Wednesday, June 5, 2019

Bohrer: Divisions over Distinctions in Wartime International Law

Ziv Bohrer (Bar-Ilan Univ. – Law) has posted Divisions over Distinctions in Wartime International Law (in Ziv Bohrer, Janina Dill & Helen Duffy, The Applicability of International Humanitarian Law, Part II of Max Planck Trialogues on the Law of War and Peace, Anne Peters & Christian Marxsen eds., forthcoming). Here's the abstract:

Under what conditions International Human Rights Law (IHRL) applies in wartime? Who is a combatant, and who is a non-combatant, given that International Humanitarian Law (IHL) sets very different rules for each? When do armed conflicts begin and end, and what are their spatial boundaries, given that IHL only applies to armed conflict? What conditions distinguish international from non-international armed conflict ("IAC" from "NIAC"), given that distinct IHL corpus governs each? What law applies to cross-border fights between non-State and State forces ("transnational wars"): peacetime international law, IAC-law, NIAC-law, or a new IHL altogether? Since the early-2000s, such war-related legal classifications have been evermore, un-resolvability debated.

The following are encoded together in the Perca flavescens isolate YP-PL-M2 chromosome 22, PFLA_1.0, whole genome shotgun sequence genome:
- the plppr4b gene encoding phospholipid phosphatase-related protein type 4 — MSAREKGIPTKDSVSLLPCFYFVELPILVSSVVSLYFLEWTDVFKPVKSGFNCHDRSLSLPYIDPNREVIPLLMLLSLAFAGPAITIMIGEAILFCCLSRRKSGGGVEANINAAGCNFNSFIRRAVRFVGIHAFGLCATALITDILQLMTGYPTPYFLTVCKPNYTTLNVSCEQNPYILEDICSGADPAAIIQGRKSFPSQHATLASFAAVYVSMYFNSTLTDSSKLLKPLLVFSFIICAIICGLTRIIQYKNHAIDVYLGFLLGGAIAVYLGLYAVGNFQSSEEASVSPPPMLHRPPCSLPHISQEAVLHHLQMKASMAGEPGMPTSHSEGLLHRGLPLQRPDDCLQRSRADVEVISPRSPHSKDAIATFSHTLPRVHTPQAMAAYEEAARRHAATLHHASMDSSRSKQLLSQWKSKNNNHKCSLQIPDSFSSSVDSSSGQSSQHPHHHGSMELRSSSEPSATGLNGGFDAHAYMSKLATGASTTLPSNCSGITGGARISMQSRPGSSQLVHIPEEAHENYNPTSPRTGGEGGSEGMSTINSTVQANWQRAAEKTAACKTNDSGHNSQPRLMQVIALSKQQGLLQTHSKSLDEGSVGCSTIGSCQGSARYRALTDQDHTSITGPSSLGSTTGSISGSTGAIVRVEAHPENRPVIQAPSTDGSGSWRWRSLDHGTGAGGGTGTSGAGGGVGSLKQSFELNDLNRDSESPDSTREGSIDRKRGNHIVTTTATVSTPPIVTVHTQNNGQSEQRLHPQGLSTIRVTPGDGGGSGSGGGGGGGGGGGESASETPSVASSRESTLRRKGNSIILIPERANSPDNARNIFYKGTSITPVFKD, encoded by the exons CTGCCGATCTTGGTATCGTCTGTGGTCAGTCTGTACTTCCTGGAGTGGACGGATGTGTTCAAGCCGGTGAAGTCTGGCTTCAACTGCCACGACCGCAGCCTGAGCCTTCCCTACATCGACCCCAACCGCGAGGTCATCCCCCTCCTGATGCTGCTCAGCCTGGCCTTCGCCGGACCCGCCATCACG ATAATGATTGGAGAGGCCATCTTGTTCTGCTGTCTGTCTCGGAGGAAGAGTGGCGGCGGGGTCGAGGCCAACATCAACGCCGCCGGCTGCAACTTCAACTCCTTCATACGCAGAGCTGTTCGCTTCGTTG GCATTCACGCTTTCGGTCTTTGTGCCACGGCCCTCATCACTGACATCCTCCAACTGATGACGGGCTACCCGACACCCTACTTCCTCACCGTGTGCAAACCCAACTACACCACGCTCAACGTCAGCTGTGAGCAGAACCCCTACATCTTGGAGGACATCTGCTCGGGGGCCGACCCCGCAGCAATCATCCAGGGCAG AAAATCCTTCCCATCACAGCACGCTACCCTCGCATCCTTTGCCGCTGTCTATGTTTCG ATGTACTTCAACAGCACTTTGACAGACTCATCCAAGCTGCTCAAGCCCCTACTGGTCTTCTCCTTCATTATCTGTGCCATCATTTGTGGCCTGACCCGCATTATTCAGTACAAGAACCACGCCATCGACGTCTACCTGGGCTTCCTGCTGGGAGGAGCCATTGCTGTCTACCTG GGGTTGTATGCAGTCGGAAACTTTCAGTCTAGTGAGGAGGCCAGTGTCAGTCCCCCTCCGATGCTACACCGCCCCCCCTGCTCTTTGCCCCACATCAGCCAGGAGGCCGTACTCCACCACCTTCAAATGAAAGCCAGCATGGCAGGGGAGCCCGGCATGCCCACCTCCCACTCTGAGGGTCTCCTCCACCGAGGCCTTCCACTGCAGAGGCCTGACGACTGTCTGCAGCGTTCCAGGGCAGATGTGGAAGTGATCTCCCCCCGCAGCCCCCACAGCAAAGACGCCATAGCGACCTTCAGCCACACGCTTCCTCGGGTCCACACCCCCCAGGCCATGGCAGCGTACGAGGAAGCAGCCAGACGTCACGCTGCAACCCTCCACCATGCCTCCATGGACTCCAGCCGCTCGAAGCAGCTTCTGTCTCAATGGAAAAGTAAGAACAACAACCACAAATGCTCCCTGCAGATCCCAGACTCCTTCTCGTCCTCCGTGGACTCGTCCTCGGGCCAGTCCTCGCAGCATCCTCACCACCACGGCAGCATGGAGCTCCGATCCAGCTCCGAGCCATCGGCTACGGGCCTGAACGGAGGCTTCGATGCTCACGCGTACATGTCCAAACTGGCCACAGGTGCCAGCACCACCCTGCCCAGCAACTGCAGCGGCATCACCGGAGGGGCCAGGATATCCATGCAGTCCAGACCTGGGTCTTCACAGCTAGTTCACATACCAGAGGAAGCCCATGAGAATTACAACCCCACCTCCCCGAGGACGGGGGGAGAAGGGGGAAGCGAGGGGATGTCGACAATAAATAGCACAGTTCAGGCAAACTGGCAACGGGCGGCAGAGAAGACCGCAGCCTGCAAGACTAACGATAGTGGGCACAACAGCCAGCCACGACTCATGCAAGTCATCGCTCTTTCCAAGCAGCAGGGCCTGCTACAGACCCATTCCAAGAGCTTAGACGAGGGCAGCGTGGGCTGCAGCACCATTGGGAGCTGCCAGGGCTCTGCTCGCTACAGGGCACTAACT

This chapter addresses that classification crisis. It aims to enrich the discourse with the following five provocative thoughts: First, it refutes the received historical account that the current crisis results from the rise of a new kind of war. The attributes of current conflicts are much less novel than assumed. Second, it refutes the accepted (overly) Statist history of IHL, showing that IHL application to NIAC, and even to transnational wars, is much older than widely thought. Third, it shows that current uncertainty is, in part, not a crisis, rather a chronic fact of life, stemming from the inevitable nature of ‘law’ and of ‘war’. Moreover, the chapter presents a recently neglected IHL norm–The Adaptation Approach–that has long aided IHL in addressing such uncertainty. Four, it reveals the main cause for the current actual legal crisis: for two decades, a struggle has been waging in IHL, driven by the competing attempts of hardline-Statists and hardline-IHRL-advocates to take sole control over its shaping. Current escalating uncertainty primarily stems from these attempts and from the clash between them. Five, the chapter responds by rebutting the fundamental premise of each hardline faction: (a) It shows that the Hardline-Statist drive to loosen wartime legal constraints gravely underrates existing IHL. (b) It argues that IHRL-advocates over-estimate the benefits of extensive wartime application of IHRL; counter-intuitively, the co-application of IHRL and IHL diminishes (rather than increases) civilian protection. The chapter, thus, invites us to radically question the role IHRL should play in armed conflict.